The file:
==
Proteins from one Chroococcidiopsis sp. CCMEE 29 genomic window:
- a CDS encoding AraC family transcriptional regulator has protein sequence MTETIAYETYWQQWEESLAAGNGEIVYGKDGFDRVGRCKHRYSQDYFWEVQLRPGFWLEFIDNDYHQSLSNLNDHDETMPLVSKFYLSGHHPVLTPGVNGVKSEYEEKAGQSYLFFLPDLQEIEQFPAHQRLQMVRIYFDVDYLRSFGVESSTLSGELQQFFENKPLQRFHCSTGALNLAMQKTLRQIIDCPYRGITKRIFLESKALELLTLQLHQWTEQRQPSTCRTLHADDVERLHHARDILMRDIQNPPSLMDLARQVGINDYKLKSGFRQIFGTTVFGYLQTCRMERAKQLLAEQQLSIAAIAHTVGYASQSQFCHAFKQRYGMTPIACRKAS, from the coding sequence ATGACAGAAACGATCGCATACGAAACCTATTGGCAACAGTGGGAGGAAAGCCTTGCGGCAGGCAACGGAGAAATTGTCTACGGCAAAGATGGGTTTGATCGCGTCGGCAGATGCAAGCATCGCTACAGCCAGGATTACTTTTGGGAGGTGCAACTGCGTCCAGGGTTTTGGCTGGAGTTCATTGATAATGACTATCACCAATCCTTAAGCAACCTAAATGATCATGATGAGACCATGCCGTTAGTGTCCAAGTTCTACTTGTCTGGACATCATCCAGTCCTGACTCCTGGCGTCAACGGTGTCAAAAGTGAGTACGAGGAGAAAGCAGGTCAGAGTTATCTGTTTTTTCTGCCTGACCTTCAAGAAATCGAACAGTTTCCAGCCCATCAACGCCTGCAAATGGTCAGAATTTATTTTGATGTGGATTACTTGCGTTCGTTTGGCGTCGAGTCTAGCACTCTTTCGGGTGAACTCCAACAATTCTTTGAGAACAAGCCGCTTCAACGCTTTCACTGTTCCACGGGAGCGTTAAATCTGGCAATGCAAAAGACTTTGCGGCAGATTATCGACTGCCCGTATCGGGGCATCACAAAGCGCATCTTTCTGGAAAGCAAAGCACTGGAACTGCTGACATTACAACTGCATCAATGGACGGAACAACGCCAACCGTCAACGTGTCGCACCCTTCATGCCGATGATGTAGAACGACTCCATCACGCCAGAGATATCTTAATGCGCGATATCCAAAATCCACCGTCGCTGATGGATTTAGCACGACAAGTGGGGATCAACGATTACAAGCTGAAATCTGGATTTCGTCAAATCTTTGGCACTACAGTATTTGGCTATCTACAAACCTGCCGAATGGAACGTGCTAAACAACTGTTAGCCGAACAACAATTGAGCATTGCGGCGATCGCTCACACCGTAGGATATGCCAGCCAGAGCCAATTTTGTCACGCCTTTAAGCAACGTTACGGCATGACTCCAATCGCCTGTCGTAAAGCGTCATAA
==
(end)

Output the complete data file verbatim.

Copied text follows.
Proteins from one Chroococcidiopsis sp. CCMEE 29 genomic window:
- a CDS encoding AraC family transcriptional regulator has protein sequence MTETIAYETYWQQWEESLAAGNGEIVYGKDGFDRVGRCKHRYSQDYFWEVQLRPGFWLEFIDNDYHQSLSNLNDHDETMPLVSKFYLSGHHPVLTPGVNGVKSEYEEKAGQSYLFFLPDLQEIEQFPAHQRLQMVRIYFDVDYLRSFGVESSTLSGELQQFFENKPLQRFHCSTGALNLAMQKTLRQIIDCPYRGITKRIFLESKALELLTLQLHQWTEQRQPSTCRTLHADDVERLHHARDILMRDIQNPPSLMDLARQVGINDYKLKSGFRQIFGTTVFGYLQTCRMERAKQLLAEQQLSIAAIAHTVGYASQSQFCHAFKQRYGMTPIACRKAS, from the coding sequence ATGACAGAAACGATCGCATACGAAACCTATTGGCAACAGTGGGAGGAAAGCCTTGCGGCAGGCAACGGAGAAATTGTCTACGGCAAAGATGGGTTTGATCGCGTCGGCAGATGCAAGCATCGCTACAGCCAGGATTACTTTTGGGAGGTGCAACTGCGTCCAGGGTTTTGGCTGGAGTTCATTGATAATGACTATCACCAATCCTTAAGCAACCTAAATGATCATGATGAGACCATGCCGTTAGTGTCCAAGTTCTACTTGTCTGGACATCATCCAGTCCTGACTCCTGGCGTCAACGGTGTCAAAAGTGAGTACGAGGAGAAAGCAGGTCAGAGTTATCTGTTTTTTCTGCCTGACCTTCAAGAAATCGAACAGTTTCCAGCCCATCAACGCCTGCAAATGGTCAGAATTTATTTTGATGTGGATTACTTGCGTTCGTTTGGCGTCGAGTCTAGCACTCTTTCGGGTGAACTCCAACAATTCTTTGAGAACAAGCCGCTTCAACGCTTTCACTGTTCCACGGGAGCGTTAAATCTGGCAATGCAAAAGACTTTGCGGCAGATTATCGACTGCCCGTATCGGGGCATCACAAAGCGCATCTTTCTGGAAAGCAAAGCACTGGAACTGCTGACATTACAACTGCATCAATGGACGGAACAACGCCAACCGTCAACGTGTCGCACCCTTCATGCCGATGATGTAGAACGACTCCATCACGCCAGAGATATCTTAATGCGCGATATCCAAAATCCACCGTCGCTGATGGATTTAGCACGACAAGTGGGGATCAACGATTACAAGCTGAAATCTGGATTTCGTCAAATCTTTGGCACTACAGTATTTGGCTATCTACAAACCTGCCGAATGGAACGTGCTAAACAACTGTTAGCCGAACAACAATTGAGCATTGCGGCGATCGCTCACACCGTAGGATATGCCAGCCAGAGCCAATTTTGTCACGCCTTTAAGCAACGTTACGGCATGACTCCAATCGCCTGTCGTAAAGCGTCATAA